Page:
Andrew Yang, a candidate for president running within the Democratic Party’s primaries, was recently asked a question regarding his views on atheists, and whether they deserved the same types of protections others in society did.
Yang decidedly answered in the affirmative.
“I just want to say to my atheist friends, some of my best friends are atheists, and some of them are also some of the best people I know,” Yang responded in a video clip posted to Reddit. “It’s ridiculous that people would think that you are somehow less moral or less worthy of the full protection and enjoyment of all of our virtues as a society” just because you’re an atheist, he added.
The belief that there isn’t any god or supernatural beings overseeing the world’s affairs “is just as sound of personal philosophy as someone who is brought up in an organized religion,” Yang explained. “So let’s make that the case that atheism gets the respect that it deserves.”
Such biases against atheists aren’t just perceived. One psychological study found that Christians are more likely to be biased against atheists than are atheists to be biased against Christians, per reporting from PsyPost.
Atheists are also viewed as being immoral by a significant population of Americans. While a majority of the citizenry (53 percent) believe that atheists are morally and ethically sound individuals, a sizable number, 45 percent, hold that a belief in God is necessary in order to have “good values,” per a report from Pew Research.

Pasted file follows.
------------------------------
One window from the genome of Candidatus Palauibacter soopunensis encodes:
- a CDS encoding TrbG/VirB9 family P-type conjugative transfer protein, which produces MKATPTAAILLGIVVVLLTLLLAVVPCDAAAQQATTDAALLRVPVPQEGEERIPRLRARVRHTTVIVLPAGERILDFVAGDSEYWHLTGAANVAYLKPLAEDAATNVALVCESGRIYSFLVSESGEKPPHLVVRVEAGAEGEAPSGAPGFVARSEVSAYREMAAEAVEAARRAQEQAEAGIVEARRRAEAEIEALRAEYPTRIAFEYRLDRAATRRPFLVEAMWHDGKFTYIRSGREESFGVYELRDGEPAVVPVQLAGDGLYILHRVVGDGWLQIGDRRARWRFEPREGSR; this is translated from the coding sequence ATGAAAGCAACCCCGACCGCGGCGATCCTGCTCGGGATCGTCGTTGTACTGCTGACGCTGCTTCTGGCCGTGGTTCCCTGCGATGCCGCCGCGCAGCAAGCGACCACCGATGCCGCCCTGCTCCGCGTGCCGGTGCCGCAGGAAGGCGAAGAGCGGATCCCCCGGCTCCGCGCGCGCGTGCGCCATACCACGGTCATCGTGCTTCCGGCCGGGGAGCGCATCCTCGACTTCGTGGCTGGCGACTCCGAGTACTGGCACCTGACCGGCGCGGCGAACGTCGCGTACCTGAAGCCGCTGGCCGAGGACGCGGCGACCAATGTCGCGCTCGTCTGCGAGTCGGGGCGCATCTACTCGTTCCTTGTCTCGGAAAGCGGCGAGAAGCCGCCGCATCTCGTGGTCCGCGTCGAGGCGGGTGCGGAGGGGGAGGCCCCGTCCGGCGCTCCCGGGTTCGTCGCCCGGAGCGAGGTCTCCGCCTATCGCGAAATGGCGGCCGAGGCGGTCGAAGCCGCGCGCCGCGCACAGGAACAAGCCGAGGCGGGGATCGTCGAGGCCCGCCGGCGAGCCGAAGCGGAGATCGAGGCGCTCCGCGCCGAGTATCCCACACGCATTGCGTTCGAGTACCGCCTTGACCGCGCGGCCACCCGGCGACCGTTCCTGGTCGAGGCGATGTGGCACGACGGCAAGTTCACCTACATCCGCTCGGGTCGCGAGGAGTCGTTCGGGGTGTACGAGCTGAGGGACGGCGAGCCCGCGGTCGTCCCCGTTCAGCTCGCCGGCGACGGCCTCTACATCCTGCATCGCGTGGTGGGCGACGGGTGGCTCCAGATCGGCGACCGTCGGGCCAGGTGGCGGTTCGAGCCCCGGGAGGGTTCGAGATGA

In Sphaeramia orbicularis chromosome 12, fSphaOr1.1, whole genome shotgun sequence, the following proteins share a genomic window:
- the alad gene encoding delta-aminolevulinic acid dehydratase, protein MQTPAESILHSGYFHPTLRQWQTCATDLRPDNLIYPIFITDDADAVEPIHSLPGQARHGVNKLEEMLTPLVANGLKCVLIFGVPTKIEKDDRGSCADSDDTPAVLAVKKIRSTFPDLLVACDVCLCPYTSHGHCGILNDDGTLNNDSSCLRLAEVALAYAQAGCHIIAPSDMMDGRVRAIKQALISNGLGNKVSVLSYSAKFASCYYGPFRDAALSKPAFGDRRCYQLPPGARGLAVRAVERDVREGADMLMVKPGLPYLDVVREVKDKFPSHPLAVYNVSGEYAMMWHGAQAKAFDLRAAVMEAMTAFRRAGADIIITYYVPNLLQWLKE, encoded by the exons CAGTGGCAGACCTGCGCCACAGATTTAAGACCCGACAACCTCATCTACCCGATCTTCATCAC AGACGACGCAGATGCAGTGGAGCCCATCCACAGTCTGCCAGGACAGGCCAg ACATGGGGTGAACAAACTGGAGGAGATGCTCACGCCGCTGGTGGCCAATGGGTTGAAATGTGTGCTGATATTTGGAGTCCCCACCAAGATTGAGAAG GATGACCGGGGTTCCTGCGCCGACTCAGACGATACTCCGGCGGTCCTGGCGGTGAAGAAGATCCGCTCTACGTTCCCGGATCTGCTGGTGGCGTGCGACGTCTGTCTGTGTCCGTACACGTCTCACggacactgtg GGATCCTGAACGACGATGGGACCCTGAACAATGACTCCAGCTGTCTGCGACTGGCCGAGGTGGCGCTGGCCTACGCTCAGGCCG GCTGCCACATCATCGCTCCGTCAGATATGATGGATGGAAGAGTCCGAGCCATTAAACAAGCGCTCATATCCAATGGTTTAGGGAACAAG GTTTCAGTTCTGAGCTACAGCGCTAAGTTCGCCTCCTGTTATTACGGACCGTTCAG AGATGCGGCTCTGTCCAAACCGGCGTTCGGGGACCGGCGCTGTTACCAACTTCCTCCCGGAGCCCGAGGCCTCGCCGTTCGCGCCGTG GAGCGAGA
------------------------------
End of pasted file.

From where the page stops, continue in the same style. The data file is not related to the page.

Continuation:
But morality and religion aren’t necessarily intertwined. While the Bible, as an example, may state that murder is a sin, an atheist doesn’t necessarily have to convert to a religious belief in order to understand how the taking of a life is wrong, for example.
“You don’t need a Divine Rulebook to come to a consensus on basic moral ideas,” Hemant Mehta wrote in a post for the Friendly Atheist in 2014.
Indeed, secular laws against murder and other egregious actions pre-date the 10 Commandments, as another example. The Hammurabi Code, for instance, was penned sometime in the 18th century BCE. The 10 Commandments, many scholars contend, didn’t appear until two to five centuries after that.
Watch Yang’s interview below:
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